Phil Salt and captain Jos Buttler
England’s Phil Salt (left) and captain Jos Buttler during the ICC Men’s Twenty20 World Cup Group B cricket match against Australia at Kensington Oval in Bridgetown, Barbados, on June 8, 2024. Australia won by 36 runs. Image Credit: AFP

What has happened to England? The double world champions of 2022 are in a soup. First, they surrendered the ODI World Cup in 2023, failing to make the knockout phase. Now, the defending champions are at risk of stumbling at the first hurdle in the T20 Cricket World Cup.

How did that come about? The top two teams from each group will qualify for the Super 8s, and England’s chances are in jeopardy. They are not entirely to blame. A washed-out match forced them to split points with Scotland, and Saturday’s loss to Australia exacerbated the situation. They are now in danger of crashing out of the tournament.

Well, the situation is not so grim. Jos Buttler’s team can salvage it with big wins over Namibia and Oman to leapfrog over Scotland on run rate. A Scotland defeat to Oman will also help. It will allow England to finish second in Group B behind Australia and progress to the next round. That’s in the belief that Australia will outwit Scotland and Namibia. An unlikely loss for Australia will also favour England.

With one point from two matches, England are certainly looking down the barrel. They have a brilliant set of batsmen to win the next two fixtures with good run rates.

Why the powerplay is critical

Under Eoin Morgan’s leadership, England set the template for batting in white-ball cricket, blazing away from the start. India used to do that when openers Krishnamachari Srikkanth and Virender Sehwag were around. England formalised it as a tactic, which they took to the Tests in the name of Bazball with the arrival of coach Brendon McCullum.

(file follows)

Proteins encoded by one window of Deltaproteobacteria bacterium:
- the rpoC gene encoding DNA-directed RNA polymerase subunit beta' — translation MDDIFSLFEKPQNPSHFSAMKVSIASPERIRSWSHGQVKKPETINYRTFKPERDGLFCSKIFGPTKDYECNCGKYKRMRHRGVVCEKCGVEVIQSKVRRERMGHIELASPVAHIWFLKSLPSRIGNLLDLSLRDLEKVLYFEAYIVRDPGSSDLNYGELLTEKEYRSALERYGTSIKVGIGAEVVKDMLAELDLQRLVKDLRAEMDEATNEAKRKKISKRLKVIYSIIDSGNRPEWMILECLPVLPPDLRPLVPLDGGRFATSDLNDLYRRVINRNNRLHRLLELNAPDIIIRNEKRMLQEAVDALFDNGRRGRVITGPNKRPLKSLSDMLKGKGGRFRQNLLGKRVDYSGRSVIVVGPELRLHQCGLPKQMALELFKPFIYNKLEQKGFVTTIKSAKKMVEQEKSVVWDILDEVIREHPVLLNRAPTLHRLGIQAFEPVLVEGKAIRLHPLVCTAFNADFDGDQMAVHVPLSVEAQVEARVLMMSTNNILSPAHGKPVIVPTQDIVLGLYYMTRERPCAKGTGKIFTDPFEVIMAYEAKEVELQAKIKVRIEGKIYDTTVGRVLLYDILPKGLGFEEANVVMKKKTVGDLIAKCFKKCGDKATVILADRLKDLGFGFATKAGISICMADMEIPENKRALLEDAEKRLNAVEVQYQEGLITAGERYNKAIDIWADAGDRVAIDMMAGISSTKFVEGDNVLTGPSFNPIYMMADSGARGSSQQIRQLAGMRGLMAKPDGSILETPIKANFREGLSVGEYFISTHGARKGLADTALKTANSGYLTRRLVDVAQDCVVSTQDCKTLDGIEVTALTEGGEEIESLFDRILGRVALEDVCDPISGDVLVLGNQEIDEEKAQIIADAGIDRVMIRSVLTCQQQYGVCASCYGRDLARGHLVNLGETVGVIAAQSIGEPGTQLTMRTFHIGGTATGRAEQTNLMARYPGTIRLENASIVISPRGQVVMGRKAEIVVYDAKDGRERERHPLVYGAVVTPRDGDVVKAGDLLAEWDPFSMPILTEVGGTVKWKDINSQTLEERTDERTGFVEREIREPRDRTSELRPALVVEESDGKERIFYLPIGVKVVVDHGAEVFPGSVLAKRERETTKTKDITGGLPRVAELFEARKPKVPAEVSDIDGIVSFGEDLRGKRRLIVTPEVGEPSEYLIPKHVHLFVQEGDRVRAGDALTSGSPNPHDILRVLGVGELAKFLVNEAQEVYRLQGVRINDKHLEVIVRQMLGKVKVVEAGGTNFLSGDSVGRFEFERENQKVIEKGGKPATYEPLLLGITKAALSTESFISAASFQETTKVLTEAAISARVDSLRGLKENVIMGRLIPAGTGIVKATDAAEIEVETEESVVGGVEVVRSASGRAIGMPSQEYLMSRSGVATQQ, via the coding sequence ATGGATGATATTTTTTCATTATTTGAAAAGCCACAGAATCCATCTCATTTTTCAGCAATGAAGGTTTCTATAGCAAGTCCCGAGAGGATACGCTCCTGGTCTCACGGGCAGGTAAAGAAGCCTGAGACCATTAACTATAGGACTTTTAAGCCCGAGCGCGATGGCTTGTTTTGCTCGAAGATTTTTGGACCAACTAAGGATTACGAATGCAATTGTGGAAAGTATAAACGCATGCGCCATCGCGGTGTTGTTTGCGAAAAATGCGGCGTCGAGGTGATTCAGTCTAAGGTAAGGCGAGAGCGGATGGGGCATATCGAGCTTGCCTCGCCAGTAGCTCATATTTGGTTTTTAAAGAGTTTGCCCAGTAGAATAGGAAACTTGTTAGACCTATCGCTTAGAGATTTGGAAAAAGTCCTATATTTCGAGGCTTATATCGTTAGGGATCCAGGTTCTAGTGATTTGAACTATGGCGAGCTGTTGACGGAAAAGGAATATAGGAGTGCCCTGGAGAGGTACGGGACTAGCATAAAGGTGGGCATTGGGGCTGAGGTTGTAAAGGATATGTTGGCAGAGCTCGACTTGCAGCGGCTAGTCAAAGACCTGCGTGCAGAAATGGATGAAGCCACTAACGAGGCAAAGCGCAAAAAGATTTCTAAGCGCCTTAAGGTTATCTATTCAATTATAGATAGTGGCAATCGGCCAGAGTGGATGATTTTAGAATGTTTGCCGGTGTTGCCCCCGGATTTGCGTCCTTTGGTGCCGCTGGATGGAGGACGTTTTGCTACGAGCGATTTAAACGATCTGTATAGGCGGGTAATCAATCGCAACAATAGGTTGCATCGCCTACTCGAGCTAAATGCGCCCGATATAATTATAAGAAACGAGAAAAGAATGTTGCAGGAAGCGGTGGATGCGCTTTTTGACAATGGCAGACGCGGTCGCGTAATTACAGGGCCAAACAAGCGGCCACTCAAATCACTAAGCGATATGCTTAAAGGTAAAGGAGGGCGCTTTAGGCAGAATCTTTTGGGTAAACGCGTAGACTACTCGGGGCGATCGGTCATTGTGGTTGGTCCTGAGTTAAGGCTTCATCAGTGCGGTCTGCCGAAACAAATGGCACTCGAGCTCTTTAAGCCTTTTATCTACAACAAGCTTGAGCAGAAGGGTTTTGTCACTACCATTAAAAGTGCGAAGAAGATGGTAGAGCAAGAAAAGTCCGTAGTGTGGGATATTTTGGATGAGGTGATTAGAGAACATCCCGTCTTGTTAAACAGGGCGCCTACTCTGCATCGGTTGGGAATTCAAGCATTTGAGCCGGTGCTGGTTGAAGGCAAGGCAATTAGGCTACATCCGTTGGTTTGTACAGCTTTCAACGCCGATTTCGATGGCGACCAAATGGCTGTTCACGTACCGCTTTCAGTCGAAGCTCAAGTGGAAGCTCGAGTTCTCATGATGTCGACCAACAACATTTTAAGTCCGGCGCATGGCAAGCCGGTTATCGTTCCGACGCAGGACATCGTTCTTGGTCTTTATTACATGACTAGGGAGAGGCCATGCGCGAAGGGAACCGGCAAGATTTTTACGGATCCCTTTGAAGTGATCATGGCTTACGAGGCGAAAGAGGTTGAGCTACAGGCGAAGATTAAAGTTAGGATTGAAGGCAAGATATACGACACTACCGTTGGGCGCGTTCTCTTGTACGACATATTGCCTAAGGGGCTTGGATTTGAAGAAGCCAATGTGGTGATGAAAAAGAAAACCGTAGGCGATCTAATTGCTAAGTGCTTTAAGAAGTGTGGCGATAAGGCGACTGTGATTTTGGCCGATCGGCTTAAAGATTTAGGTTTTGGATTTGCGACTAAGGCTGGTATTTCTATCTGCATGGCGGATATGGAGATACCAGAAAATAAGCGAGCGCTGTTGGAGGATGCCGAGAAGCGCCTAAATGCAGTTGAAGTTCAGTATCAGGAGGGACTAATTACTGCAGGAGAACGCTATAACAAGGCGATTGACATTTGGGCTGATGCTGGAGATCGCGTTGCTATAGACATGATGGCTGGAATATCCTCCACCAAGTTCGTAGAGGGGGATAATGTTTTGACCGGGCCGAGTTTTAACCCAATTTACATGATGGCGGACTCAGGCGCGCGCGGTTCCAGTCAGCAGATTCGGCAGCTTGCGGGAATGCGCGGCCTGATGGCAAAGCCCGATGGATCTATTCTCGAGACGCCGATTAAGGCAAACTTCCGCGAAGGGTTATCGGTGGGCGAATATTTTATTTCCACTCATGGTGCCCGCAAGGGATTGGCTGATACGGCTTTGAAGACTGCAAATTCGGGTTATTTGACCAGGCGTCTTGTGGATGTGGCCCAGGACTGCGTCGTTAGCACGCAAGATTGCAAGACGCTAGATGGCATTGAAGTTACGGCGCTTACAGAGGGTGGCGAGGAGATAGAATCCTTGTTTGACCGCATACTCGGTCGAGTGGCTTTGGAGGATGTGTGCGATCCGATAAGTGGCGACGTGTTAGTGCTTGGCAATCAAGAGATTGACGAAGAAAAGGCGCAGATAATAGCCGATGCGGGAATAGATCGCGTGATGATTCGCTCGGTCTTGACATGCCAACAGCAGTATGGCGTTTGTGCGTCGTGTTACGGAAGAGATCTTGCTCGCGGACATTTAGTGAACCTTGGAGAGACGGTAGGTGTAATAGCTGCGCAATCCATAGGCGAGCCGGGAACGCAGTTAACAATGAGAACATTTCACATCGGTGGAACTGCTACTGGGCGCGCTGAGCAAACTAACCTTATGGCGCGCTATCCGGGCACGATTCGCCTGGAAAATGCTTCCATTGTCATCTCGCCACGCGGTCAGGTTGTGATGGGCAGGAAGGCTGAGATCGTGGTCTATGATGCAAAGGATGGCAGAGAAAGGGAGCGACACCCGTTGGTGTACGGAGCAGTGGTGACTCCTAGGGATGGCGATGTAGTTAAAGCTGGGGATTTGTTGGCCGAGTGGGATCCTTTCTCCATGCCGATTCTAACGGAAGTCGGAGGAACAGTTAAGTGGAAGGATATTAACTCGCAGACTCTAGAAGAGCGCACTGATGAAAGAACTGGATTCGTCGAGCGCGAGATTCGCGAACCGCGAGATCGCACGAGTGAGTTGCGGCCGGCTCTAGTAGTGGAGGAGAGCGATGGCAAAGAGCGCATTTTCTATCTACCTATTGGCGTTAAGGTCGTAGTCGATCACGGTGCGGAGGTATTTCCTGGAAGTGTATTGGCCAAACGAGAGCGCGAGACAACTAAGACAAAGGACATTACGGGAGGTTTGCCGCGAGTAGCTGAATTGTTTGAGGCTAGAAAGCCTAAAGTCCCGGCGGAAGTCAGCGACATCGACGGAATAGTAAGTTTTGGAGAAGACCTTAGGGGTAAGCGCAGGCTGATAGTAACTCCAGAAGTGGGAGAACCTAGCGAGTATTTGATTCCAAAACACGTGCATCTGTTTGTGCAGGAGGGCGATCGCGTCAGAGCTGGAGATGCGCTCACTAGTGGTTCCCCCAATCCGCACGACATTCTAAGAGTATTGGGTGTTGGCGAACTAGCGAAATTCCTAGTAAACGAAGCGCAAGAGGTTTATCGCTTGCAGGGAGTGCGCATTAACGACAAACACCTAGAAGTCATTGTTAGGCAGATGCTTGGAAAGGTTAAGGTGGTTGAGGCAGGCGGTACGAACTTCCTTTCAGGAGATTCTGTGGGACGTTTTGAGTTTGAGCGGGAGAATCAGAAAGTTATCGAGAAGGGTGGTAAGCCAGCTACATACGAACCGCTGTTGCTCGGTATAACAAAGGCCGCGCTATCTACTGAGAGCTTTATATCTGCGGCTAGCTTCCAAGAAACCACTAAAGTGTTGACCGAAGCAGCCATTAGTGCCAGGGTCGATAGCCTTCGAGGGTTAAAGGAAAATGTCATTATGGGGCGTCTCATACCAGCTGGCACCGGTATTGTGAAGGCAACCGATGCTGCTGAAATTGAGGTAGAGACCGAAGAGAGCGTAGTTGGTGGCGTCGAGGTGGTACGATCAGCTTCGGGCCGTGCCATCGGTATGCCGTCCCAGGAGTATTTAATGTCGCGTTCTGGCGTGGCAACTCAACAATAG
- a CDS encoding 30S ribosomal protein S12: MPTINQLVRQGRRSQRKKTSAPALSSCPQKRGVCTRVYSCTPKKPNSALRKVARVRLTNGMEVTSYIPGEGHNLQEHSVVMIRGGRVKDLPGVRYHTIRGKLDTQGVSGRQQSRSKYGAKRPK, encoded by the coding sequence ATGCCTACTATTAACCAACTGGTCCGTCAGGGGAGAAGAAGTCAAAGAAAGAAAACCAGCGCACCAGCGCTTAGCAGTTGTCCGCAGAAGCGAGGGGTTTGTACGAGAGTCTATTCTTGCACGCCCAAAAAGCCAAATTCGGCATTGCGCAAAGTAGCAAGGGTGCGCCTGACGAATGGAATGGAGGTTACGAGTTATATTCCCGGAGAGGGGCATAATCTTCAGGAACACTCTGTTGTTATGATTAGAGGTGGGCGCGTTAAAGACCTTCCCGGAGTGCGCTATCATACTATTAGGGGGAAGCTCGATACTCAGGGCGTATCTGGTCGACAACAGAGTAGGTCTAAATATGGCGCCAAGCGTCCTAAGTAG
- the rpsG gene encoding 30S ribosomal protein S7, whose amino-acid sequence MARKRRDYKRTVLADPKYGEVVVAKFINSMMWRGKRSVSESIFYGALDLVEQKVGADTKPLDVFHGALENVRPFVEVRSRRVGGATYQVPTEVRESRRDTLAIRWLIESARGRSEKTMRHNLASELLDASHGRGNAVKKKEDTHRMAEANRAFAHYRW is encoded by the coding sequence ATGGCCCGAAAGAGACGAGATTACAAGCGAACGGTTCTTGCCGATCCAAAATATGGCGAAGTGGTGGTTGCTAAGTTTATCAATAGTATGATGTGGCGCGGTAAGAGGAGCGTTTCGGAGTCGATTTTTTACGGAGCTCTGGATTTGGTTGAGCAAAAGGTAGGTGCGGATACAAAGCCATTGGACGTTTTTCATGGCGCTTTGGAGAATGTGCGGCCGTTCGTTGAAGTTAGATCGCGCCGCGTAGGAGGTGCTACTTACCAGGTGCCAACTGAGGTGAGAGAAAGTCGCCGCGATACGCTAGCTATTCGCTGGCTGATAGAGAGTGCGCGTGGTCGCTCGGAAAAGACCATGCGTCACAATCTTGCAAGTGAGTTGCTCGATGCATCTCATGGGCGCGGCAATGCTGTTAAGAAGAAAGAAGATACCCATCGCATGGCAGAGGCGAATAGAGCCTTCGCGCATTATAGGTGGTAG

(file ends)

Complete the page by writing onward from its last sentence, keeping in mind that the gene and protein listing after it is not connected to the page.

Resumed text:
Other teams like India and Australia are now employing it successfully. That’s precisely what Australia did in Bridgetown, Barbados. Gary Sobers, the cricket’s greatest allrounder, must have enjoyed watching David Warner (39 runs in 16 balls) and Travis Head (34 in 18) plunder 70 runs in five overs to set up Australia’s 201, the biggest total of the tournament in the United States and West Indies.

England’s pursuit started well with Buttler (42 in 28) and Phil Salt (37 in 23) blasting 73 in seven overs only to lose steam after Australian legspinner Adam Zampa dismissed the openers. Will Jacks and Jonny Bairstow disappointed, while Moeen Ali’s brave knock (25 in 15) was not enough to keep up with the required run rate. Scoreboard pressure did the rest.

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England will take heart from Jofra Archer’s bowling. He’s close to his best after recovering from a series of injuries. The rest of the bowlers will have to step up if England are to keep their title defence alive. Chris Jordan’s selection seemed defensive; it showed a lack of trust in the batsmen. Reece Topley’s left-arm swing could make early inroads in the powerplay.

I expect England to make the cut. They are one of the favourites in my book simply because they are a side bristling with talent. That’s not enough to win tournaments, which don’t afford second chances. So, the pressure is higher, and surmounting it will require steely determination and a hunger to win.

Australia have that in plenty. It was on display in their encounter with the archrivals after a tepid win over Oman. But then, that’s how the Baggy Greens do it. They bring their best game to the matches that matter. The England match was one. Buttler’s team could take a leaf out of Australia’s book. It’s a winning move.